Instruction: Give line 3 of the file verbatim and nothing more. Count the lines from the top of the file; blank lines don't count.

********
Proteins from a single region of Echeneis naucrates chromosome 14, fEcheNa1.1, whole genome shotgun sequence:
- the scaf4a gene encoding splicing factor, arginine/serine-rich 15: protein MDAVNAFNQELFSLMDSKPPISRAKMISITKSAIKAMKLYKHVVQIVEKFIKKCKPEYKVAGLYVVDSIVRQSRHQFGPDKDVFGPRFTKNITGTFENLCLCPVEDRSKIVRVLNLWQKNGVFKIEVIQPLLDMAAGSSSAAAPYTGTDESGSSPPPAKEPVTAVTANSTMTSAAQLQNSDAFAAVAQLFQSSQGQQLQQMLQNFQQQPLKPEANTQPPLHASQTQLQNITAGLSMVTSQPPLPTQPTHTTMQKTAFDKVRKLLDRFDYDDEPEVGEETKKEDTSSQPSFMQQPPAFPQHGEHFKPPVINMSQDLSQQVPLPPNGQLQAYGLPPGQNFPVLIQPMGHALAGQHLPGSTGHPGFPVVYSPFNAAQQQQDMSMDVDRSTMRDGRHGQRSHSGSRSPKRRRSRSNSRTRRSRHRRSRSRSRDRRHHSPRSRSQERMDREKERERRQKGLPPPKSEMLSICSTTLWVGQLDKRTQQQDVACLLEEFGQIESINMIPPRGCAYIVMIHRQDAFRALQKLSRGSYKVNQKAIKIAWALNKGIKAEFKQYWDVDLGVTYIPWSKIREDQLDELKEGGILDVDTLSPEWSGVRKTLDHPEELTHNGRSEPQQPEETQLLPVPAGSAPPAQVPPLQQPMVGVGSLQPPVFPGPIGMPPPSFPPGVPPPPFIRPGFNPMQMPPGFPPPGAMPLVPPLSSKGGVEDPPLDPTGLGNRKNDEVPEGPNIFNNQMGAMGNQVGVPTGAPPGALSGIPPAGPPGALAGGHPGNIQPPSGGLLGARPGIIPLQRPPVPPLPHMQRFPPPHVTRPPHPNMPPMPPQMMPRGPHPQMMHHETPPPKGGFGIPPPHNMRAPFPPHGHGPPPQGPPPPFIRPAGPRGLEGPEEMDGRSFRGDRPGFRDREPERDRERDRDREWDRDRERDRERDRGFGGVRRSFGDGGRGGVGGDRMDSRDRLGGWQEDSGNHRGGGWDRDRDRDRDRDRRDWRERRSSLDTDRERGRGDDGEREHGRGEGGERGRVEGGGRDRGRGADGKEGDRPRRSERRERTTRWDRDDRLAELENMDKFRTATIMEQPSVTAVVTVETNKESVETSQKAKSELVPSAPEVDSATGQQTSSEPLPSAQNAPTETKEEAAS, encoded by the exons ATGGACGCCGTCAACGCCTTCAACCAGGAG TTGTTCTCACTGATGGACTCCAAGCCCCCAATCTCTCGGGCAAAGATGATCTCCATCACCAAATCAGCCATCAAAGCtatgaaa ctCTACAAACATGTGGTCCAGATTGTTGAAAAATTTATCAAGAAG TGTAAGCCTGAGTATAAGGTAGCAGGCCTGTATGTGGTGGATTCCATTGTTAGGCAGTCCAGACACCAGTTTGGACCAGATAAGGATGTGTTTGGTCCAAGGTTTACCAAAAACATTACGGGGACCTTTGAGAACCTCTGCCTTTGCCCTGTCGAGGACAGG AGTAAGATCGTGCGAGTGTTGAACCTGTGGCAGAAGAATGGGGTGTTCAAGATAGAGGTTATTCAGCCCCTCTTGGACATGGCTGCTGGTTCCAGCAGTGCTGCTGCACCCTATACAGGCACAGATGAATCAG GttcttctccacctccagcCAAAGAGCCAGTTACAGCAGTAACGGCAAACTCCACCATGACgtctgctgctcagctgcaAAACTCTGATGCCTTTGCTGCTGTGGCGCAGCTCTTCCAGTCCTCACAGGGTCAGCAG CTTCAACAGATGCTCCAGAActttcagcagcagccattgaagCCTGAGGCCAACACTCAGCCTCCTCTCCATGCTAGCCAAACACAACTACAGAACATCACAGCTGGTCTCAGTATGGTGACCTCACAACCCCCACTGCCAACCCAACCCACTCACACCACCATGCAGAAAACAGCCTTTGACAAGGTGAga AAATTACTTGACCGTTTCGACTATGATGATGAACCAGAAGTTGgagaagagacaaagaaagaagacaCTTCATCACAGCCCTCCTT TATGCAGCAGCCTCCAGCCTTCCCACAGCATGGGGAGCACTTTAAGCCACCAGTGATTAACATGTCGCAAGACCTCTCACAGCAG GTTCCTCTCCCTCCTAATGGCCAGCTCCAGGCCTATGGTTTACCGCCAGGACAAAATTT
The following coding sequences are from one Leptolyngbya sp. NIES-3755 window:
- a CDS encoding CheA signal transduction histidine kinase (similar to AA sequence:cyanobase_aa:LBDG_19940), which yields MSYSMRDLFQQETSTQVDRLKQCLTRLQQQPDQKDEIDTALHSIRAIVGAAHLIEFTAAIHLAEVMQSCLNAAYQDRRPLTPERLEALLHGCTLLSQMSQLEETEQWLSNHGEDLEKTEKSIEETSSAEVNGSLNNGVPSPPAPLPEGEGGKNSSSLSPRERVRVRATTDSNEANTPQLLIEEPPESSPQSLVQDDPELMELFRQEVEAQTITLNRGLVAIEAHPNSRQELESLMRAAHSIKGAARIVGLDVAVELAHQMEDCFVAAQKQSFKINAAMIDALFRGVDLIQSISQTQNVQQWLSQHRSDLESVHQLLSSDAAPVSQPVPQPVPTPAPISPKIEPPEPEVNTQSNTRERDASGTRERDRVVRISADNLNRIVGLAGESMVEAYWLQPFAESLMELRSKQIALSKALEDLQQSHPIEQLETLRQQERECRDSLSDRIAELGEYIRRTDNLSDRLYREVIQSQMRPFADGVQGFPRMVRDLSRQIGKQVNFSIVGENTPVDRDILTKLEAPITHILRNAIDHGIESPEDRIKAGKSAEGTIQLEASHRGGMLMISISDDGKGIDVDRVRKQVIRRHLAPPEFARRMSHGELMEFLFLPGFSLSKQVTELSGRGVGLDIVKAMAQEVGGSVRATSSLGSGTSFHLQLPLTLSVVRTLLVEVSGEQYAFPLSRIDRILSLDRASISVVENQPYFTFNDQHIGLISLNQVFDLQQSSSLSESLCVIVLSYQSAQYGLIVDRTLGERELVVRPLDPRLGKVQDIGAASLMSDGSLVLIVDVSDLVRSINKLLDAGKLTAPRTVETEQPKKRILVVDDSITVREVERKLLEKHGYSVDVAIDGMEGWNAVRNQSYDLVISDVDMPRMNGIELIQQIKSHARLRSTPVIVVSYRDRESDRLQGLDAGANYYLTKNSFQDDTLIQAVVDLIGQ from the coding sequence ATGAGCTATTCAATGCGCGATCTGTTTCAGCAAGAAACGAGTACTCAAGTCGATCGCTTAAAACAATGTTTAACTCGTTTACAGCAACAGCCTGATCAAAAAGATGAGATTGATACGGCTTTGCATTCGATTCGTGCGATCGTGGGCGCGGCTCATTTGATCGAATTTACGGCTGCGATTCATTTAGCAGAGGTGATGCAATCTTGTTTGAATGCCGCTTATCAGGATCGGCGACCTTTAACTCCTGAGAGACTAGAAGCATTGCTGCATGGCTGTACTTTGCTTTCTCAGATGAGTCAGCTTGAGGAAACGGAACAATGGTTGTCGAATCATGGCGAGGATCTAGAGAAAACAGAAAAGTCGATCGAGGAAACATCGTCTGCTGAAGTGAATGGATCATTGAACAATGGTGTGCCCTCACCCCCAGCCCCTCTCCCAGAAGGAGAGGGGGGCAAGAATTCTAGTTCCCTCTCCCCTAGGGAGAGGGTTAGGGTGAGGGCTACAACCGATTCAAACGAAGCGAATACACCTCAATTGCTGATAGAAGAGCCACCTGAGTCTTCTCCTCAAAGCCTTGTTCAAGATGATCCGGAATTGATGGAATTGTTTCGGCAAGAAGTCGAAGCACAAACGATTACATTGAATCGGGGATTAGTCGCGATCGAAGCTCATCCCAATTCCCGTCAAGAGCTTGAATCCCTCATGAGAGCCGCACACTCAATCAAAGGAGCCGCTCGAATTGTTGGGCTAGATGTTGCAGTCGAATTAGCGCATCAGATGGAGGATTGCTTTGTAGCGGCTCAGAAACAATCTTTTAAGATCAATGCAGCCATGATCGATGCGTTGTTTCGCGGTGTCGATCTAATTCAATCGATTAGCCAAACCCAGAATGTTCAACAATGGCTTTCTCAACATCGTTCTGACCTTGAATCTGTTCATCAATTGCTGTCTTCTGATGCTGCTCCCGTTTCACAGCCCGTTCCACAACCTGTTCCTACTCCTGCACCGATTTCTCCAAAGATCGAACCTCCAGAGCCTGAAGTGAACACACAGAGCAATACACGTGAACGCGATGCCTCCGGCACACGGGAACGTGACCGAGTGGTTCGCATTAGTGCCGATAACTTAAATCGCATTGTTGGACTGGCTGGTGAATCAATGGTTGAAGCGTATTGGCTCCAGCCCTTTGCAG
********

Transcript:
The following coding sequences are from one Leptolyngbya sp. NIES-3755 window: